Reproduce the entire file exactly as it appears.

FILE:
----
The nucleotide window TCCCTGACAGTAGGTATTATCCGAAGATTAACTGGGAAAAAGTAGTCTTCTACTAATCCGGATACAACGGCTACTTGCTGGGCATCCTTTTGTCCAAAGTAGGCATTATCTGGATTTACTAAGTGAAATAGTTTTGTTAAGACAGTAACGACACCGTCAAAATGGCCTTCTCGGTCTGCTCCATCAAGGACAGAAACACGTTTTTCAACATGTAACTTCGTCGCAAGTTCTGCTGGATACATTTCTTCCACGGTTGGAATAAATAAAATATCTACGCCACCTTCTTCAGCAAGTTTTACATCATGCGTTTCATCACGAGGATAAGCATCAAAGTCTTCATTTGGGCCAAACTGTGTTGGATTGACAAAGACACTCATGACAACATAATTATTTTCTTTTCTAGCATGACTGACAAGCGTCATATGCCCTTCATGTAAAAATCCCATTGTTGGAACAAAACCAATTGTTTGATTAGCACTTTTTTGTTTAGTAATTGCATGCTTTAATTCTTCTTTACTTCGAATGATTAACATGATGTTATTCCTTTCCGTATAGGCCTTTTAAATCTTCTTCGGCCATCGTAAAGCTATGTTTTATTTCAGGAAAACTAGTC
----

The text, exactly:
The nucleotide window TCCCTGACAGTAGGTATTATCCGAAGATTAACTGGGAAAAAGTAGTCTTCTACTAATCCGGATACAACGGCTACTTGCTGGGCATCCTTTTGTCCAAAGTAGGCATTATCTGGATTTACTAAGTGAAATAGTTTTGTTAAGACAGTAACGACACCGTCAAAATGGCCTTCTCGGTCTGCTCCATCAAGGACAGAAACACGTTTTTCAACATGTAACTTCGTCGCAAGTTCTGCTGGATACATTTCTTCCACGGTTGGAATAAATAAAATATCTACGCCACCTTCTTCAGCAAGTTTTACATCATGCGTTTCATCACGAGGATAAGCATCAAAGTCTTCATTTGGGCCAAACTGTGTTGGATTGACAAAGACACTCATGACAACATAATTATTTTCTTTTCTAGCATGACTGACAAGCGTCATATGCCCTTCATGTAAAAATCCCATTGTTGGAACAAAACCAATTGTTTGATTAGCACTTTTTTGTTTAGTAATTGCATGCTTTAATTCTTCTTTACTTCGAATGATTAACATGATGTTATTCCTTTCCGTATAGGCCTTTTAAATCTTCTTCGGCCATCGTAAAGCTATGTTTTATTTCAGGAAAACTAGTC